Book-Text-Read-Zines · Human-ities

How Self-Help Ate America.

How-to writers are to other writers as frogs are to mammals,” wrote the critic Dwight MacDonald in a 1954 survey of “Howtoism.” “Their books are not born, they are spawned.”

MacDonald began his story by citing a list of 3,500 instructional books. Today, there are at least 45,000 specimens in print of the optimize-everything cult we now call “self-help,” but few of them look anything like those classic step-by-step “howtos,” which MacDonald and his Establishment brethren handled only with bemused disdain. These days, self-help is unembarrassed, out of the bedside drawer and up on the coffee table, wholly transformed from a disreputable publishing category to a category killer, having remade most of nonfiction in its own inspirational image along the way.

Many of the books on Amazon’s current list of “Best Sellers in Self-Help” would have been unrecognizable to MacDonald: Times business reporter Charles Duhigg’s The Power of Habit, a tour of the latest behavioral science; Paulo Coelho’s novel The Alchemist, a fable about an Andalusian shepherd seeking treasure in Egypt; Susan Cain’s Quiet: The Power of Introverts in a World That Can’t Stop Talking, a journalistic paean to reticence; publisher Will Schwalbe’s memoir The End of Your Life Book Club, about reading with his dying mother; and A Child Called “It,” David Pelzer’s recollections of harrowing and vicious child abuse. And these are just the books publishers identify as self-help; other hits are simply labeled “business” or “psychology” or “religion.” “There isn’t even a category officially called ‘self-help,’ ” says William Shinker, publisher of Gotham Books. Shinker discovered Men Are From Mars, Women Are From Venus and now publishes books on “willpower” and “vulnerability”—“self-help masquerading as ‘big-idea’ books.”

Excerp from an article written by Boris Kachka at NYMAG. Continue HERE
Image above: “Me”, by Ed Ruscha. (Photo: Paul Ruscha/© Ed Ruscha/Courtesy of Ed Ruscha and Gagosian Gallery (“Me”, 2001))

Book-Text-Read-Zines · Human-ities · Philosophy

How to Stop Living and Start Worrying

The question of how to lead a happy and meaningful life has been at the heart of philosophical debate since time immemorial. Today, however, these questions seem to be addressed not by philosophers but self-help gurus, who frantically champion the individual’s quest for self-expression and self-realization; the desire to become authentic.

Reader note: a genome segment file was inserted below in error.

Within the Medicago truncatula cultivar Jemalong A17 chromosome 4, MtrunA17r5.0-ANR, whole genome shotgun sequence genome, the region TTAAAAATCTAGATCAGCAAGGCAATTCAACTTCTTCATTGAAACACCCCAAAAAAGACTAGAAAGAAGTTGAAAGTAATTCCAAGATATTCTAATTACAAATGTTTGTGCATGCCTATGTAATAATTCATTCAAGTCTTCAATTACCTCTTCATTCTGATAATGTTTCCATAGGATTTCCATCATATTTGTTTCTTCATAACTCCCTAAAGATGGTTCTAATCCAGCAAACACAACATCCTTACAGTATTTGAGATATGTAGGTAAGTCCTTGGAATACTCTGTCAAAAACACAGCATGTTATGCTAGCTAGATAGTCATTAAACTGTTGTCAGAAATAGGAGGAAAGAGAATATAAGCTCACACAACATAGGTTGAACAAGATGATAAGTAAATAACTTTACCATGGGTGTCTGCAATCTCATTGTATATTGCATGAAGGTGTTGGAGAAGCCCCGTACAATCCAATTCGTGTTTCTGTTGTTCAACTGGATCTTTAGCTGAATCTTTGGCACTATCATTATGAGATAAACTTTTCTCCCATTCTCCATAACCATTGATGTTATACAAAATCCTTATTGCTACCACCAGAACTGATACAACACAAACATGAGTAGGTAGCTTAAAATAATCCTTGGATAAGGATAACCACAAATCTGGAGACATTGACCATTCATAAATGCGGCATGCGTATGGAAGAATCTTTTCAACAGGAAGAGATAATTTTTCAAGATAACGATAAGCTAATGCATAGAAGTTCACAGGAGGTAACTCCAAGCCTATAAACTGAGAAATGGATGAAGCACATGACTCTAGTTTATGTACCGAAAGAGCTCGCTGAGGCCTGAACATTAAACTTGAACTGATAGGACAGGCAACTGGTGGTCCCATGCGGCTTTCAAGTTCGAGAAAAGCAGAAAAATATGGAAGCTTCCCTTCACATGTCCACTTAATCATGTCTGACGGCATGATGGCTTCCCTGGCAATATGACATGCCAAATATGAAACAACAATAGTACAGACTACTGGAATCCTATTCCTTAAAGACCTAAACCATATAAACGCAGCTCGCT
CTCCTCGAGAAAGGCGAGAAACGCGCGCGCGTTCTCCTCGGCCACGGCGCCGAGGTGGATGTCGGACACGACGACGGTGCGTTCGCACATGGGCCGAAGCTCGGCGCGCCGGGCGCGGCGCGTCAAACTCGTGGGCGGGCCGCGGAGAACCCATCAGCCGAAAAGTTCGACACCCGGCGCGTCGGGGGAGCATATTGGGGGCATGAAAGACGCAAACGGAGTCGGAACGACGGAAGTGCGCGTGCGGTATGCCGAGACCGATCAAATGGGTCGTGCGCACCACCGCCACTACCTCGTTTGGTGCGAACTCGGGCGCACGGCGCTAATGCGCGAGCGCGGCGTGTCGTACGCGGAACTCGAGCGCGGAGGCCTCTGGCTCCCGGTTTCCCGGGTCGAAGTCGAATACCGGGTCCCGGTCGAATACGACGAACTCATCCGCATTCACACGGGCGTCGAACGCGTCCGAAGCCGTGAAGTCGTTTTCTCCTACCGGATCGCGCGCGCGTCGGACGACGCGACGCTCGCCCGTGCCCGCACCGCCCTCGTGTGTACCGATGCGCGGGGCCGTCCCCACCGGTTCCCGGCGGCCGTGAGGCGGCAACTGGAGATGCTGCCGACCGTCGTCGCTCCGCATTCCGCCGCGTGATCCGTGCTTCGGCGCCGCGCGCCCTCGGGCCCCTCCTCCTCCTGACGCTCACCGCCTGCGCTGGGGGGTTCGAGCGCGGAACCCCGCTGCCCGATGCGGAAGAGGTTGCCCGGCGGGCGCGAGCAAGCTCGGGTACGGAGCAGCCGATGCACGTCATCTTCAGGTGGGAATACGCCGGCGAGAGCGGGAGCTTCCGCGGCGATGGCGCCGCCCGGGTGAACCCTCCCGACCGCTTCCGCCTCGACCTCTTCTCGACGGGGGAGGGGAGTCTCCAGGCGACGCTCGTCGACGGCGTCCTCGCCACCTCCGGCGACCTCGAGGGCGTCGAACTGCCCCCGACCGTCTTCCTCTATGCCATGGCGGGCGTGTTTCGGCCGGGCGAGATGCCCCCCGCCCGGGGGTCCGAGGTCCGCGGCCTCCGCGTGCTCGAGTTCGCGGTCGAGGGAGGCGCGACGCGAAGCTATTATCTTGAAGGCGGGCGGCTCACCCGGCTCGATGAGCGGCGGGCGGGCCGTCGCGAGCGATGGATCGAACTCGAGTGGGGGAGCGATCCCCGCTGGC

Against these new age sophistries, How to Stop Living and Start Worrying tackles the question of ‘how to live’ by forcing us to explore our troubling relationship with death. For Critchley, philosophy begins with the question of finitude and with his understanding of a key classical theme – that to philosophize is to learn how to die. Learning how to accept both our own and others’ mortality as a part of life also raises the question of how to love. Critchley argues that the act of love requires us to give up something of ourselves, to lose control so as to be open to the demands of love. We will never be equal to this demand and so we are brought face to face with our own limitations – one form of which is what Critchley calls our ‘originary inauthenticity’. By scrutinizing the very nature of humour, Critchley explores what we need to laugh at ourselves and presents the need to confront the inescapable ridiculousness of life.

Reflecting on the work of over 20 years, this book provides a unique, witty and erudite introduction to the thought of Simon Critchley. It includes a revealing biographical conversation with Critchley and a fascinating debate with the critically acclaimed novelist Tom McCarthy about the nature of authenticity. Taken together the conversations give an intimate portrait of one of the most lucid, provocative and engaging philosophers writing today.

Text and Image via Polity Books